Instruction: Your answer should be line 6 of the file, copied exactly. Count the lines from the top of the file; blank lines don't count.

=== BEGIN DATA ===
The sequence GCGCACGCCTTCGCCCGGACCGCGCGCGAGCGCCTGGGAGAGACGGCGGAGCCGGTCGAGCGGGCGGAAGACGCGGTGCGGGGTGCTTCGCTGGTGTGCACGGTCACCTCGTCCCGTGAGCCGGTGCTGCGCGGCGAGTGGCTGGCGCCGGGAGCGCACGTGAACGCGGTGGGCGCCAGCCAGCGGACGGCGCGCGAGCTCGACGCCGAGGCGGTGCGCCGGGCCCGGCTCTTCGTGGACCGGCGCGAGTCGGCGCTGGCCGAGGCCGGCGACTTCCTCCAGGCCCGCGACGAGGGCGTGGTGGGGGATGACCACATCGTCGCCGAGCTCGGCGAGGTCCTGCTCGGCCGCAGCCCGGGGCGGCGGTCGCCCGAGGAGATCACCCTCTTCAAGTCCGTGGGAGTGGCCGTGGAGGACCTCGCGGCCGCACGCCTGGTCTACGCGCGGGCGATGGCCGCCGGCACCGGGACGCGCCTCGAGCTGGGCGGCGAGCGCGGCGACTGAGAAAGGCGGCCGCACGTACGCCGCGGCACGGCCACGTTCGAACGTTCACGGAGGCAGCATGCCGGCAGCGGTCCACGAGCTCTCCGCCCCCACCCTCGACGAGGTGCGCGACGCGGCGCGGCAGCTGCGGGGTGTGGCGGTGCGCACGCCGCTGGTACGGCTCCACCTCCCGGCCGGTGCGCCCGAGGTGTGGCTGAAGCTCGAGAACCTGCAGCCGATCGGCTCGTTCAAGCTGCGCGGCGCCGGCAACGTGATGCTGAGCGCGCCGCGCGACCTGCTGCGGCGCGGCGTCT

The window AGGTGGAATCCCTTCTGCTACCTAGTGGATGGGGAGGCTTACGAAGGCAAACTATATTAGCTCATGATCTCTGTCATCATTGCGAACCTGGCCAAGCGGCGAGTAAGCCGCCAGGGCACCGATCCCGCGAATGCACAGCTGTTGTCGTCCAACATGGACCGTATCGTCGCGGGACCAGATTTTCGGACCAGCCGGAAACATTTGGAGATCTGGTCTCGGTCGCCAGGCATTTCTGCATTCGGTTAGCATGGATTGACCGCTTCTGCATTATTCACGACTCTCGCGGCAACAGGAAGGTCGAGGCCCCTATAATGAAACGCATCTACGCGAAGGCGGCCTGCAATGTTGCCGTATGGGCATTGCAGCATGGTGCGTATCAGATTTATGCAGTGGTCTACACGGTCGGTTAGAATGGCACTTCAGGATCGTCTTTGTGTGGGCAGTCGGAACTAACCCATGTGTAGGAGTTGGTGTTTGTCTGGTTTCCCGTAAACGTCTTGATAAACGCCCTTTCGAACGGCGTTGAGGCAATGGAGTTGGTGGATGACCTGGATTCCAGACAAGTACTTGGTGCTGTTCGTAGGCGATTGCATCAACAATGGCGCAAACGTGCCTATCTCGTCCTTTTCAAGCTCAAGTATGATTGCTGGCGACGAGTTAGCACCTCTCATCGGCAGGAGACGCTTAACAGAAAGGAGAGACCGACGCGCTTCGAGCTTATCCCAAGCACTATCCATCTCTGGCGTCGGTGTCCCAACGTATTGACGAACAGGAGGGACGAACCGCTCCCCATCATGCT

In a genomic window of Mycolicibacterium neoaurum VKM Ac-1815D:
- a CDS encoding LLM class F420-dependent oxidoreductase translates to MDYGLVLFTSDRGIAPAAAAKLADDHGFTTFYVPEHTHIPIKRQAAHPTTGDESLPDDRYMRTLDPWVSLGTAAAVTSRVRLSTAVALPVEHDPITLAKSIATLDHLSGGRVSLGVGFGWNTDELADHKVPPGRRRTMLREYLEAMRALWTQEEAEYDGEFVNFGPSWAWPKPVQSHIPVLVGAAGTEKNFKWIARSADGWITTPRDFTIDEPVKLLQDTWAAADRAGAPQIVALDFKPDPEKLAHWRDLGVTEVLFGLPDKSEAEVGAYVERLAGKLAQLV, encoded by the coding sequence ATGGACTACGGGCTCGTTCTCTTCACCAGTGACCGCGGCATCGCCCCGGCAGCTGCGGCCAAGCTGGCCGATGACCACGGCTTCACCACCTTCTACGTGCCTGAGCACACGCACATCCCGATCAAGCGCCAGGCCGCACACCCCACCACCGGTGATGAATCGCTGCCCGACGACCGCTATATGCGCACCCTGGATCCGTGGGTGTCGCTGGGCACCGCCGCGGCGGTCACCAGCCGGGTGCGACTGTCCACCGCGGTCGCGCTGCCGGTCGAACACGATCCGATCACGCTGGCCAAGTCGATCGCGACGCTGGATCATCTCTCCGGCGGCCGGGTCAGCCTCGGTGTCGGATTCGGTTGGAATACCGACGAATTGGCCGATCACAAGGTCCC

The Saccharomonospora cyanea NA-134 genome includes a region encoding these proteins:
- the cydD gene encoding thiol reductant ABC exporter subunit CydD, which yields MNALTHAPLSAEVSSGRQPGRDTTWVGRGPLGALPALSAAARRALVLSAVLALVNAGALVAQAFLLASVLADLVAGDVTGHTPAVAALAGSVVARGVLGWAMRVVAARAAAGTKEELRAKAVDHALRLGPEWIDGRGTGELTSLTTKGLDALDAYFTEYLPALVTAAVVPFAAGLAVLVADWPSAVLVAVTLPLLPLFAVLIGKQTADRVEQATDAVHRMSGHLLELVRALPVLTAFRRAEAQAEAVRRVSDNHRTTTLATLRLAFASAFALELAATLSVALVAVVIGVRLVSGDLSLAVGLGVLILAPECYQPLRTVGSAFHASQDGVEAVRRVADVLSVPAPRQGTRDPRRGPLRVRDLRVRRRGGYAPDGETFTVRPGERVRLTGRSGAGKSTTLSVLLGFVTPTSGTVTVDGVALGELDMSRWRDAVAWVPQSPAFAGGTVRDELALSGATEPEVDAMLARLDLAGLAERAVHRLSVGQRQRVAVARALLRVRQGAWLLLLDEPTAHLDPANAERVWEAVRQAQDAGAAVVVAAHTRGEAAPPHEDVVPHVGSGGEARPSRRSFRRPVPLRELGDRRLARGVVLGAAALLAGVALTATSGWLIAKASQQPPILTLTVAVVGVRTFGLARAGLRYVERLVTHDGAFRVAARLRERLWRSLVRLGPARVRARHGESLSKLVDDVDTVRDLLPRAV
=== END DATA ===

- the cydD gene encoding thiol reductant ABC exporter subunit CydD, which yields MNALTHAPLSAEVSSGRQPGRDTTWVGRGPLGALPALSAAARRALVLSAVLALVNAGALVAQAFLLASVLADLVAGDVTGHTPAVAALAGSVVARGVLGWAMRVVAARAAAGTKEELRAKAVDHALRLGPEWIDGRGTGELTSLTTKGLDALDAYFTEYLPALVTAAVVPFAAGLAVLVADWPSAVLVAVTLPLLPLFAVLIGKQTADRVEQATDAVHRMSGHLLELVRALPVLTAFRRAEAQAEAVRRVSDNHRTTTLATLRLAFASAFALELAATLSVALVAVVIGVRLVSGDLSLAVGLGVLILAPECYQPLRTVGSAFHASQDGVEAVRRVADVLSVPAPRQGTRDPRRGPLRVRDLRVRRRGGYAPDGETFTVRPGERVRLTGRSGAGKSTTLSVLLGFVTPTSGTVTVDGVALGELDMSRWRDAVAWVPQSPAFAGGTVRDELALSGATEPEVDAMLARLDLAGLAERAVHRLSVGQRQRVAVARALLRVRQGAWLLLLDEPTAHLDPANAERVWEAVRQAQDAGAAVVVAAHTRGEAAPPHEDVVPHVGSGGEARPSRRSFRRPVPLRELGDRRLARGVVLGAAALLAGVALTATSGWLIAKASQQPPILTLTVAVVGVRTFGLARAGLRYVERLVTHDGAFRVAARLRERLWRSLVRLGPARVRARHGESLSKLVDDVDTVRDLLPRAV